The next big idea for payments is ready to spring to life, and MasterCard wants to be there when it happens.
"We know there are a lot of talented and innovative people out there that want to build technology for mobile payments and other emerging payment products, but a lot of the [technology] assets [aren't accessible]," says Nicolas Dinh, vice president of the emerging payments team at MasterCard in Canada. "Developers can build on the assets that we have."
At MasterCard N>XT, a two day developers' event co-sponsored by CIBC and Rogers Communication, developers will use MasterCard's open application programming interface (API) and toolkit to build any type of app with a payment connection.
MasterCard had mixed results in the past when it courted developers with this technology. Paidpiper Inc., once the poster child for MasterCard's initiative to work with small developers, launched in April after distancing itself from MasterCard and finding alternatives to using its API.
At the N>XT event, MasterCard is open to the idea that it may not have a long-term relationship with participating developers, Dinh says.
"Our goal is to have a proof of concept at the end of the event," Dinh says. "The developers will go about finding ways to commercialize their ideas after the event, seeking partners that could include MasterCard or other funding."
The event is scheduled for September 28 and 29 at the MaRS Center in Toronto, and MasterCard plans to open registration this month. Winners will be chosen by a judging panel that includes representatives from Rogers, MobileSyrup.com, CIBC, Google and Relay Ventures. The panel will award three top prizes of $10,000 and access to senior technology executives to pitch their app idea.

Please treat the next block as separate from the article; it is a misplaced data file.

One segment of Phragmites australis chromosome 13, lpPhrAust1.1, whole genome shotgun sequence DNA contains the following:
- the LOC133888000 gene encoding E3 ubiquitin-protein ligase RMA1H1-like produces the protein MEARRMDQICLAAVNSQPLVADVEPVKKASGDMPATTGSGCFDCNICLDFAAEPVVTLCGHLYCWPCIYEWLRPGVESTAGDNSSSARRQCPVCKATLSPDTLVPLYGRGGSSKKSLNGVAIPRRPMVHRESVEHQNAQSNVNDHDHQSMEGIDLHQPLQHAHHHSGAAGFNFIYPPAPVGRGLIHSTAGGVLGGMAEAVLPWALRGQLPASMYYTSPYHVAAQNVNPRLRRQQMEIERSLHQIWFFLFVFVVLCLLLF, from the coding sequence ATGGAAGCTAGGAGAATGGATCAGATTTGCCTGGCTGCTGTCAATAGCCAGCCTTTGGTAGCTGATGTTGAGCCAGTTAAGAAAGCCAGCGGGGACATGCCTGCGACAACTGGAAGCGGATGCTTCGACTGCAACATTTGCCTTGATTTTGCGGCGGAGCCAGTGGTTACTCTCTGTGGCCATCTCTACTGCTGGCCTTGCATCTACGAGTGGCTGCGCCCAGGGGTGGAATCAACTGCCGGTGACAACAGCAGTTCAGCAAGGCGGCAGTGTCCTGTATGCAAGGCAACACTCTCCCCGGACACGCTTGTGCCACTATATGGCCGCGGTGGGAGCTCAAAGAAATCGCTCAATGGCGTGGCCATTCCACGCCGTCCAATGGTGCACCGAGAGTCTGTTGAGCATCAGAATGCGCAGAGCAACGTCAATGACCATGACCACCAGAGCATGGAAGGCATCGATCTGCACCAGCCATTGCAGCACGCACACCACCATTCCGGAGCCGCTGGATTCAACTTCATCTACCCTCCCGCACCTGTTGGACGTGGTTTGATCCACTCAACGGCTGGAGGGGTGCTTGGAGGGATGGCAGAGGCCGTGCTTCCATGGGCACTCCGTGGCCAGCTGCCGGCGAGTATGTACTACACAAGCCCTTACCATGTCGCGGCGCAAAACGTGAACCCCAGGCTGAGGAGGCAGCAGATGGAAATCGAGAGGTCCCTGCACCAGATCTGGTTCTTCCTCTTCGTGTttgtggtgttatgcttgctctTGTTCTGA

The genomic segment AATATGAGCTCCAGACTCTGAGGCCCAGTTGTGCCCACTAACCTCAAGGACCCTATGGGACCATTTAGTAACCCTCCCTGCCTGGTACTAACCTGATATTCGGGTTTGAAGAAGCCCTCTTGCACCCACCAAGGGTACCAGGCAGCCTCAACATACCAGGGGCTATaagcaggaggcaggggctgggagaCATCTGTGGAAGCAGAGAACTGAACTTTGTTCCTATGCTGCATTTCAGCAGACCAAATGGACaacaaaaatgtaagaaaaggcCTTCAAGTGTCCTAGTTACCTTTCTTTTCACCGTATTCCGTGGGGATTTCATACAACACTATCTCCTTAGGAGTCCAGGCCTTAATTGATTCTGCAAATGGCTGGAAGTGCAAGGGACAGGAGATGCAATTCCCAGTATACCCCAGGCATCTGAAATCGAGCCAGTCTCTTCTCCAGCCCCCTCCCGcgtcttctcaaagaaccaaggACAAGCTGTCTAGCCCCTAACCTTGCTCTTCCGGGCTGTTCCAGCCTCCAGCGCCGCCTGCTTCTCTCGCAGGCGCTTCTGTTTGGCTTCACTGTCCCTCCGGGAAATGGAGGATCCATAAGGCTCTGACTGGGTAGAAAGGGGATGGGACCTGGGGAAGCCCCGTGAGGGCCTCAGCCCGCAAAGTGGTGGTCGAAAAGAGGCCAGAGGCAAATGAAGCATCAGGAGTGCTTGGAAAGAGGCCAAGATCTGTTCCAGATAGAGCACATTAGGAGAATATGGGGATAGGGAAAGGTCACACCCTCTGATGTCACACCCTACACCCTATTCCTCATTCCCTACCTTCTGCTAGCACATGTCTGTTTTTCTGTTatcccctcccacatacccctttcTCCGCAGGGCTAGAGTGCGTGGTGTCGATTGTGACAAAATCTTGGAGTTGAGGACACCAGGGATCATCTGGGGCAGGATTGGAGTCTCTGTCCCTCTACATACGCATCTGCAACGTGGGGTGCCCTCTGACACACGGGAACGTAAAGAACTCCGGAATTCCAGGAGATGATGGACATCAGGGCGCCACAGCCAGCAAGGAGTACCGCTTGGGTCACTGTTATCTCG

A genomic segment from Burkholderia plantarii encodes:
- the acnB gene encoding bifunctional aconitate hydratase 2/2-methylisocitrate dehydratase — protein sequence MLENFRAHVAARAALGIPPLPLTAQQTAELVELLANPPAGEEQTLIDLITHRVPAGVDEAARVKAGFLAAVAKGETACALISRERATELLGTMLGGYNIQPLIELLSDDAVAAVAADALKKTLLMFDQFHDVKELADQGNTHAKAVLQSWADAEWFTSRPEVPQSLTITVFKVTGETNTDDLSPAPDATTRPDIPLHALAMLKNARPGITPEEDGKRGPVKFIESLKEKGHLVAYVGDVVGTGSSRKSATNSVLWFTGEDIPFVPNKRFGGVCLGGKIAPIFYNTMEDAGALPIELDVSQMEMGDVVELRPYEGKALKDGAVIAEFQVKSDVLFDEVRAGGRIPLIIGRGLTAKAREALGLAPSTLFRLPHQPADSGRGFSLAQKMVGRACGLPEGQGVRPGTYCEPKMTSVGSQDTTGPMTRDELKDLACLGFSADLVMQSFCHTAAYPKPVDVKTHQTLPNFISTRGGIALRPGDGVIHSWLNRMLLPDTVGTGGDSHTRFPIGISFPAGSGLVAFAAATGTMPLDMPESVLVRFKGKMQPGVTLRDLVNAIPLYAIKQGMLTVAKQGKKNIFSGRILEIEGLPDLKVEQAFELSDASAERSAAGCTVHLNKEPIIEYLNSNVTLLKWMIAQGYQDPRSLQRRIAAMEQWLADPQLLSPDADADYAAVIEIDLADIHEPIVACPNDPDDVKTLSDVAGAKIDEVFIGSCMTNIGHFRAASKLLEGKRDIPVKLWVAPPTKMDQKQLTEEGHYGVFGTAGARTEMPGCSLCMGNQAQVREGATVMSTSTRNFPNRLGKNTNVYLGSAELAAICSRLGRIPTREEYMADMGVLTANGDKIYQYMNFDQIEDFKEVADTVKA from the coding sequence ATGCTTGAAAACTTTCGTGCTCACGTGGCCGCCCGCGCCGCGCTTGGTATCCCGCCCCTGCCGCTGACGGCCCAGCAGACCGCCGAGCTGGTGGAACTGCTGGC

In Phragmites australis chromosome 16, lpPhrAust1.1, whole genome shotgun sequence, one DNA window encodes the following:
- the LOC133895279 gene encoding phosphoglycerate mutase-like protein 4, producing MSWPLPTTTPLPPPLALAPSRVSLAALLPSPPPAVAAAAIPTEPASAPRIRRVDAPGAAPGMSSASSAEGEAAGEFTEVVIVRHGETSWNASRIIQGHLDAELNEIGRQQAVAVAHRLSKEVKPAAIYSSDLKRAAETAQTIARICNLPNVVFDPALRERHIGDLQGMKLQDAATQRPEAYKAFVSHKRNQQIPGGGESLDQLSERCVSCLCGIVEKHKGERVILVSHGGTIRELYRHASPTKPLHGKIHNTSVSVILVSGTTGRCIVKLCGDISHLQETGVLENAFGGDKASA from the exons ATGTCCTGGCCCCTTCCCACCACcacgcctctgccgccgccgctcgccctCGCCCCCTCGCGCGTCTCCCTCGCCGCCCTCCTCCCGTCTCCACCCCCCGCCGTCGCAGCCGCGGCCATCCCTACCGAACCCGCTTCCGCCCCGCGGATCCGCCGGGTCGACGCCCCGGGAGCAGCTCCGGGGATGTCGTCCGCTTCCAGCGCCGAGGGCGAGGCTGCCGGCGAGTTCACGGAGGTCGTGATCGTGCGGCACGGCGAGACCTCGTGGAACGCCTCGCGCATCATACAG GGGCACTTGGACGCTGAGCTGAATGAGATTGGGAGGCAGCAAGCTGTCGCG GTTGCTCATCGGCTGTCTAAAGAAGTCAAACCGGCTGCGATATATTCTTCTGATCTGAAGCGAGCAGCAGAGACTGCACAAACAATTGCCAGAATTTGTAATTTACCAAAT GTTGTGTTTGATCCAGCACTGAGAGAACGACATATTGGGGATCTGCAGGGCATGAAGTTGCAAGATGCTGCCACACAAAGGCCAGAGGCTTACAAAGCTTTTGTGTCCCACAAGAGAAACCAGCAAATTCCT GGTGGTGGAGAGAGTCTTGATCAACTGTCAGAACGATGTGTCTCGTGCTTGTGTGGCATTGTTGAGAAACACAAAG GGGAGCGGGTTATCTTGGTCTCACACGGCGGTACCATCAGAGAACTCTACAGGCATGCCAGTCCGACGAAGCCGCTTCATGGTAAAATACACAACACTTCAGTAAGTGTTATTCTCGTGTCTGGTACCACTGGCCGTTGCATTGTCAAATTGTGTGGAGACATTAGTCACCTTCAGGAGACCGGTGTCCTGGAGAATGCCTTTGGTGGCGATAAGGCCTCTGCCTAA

In partnership with MasterCard, mobile technology company Xtreme Labs will create a resource portal and a workshop to teach developers how to leverage MasterCard's API.
MasterCard N>XT is the card network's first public developer's event, though the company expects to have events in other markets, Dinh says. MasterCard, of Purchase, N.Y., choose Canada because of the country's tendency to adopt new technology quickly, Dinh says.
Along with Australia, Canada is often an initial market for new mobile payments technology. Canada was the second market for MasterCard's MasterPass digital wallet, and in 2012 MasterCard's mobile preparedness study ranked Canada No. 2 behind Singapore as the market most prepared to adopt mobile technology.
"Canada is a great market, not just for technology adoption rates, but a great place for bright and talented developers," Dinh says.
Other companies are using developers' events, often called hackathons, to cultivate new payments technology. Microsoft recently conducted #DigitalWalletFoundry in London to build payments technology off of Microsoft's SEEK Commerce Platform.
PayPal is also conducting a series of contests, called Battle Hacks. The eBay subsidiary is holding events in Berlin, New York, Tel Aviv, Miami, Moscow, London, Seattle, Barcelona and Washington, D.C. The top team from each city will participate in a final event in the San Francisco area, with the winner receiving $100,000.
"We're in an environment where everyone wants new ideas, and ideas they can bring to market quickly," says Andy Schmidt, a research director at CEB TowerGroup.
There aren't detailed numbers on the actual yield of hackathons, but the events provide a view into the ideas and methods of developers, Schmidt says.
"You can see how people work under pressure," he says. "It's a nice indication of what they will be like to work with on the product development side if their ideas get brought to market."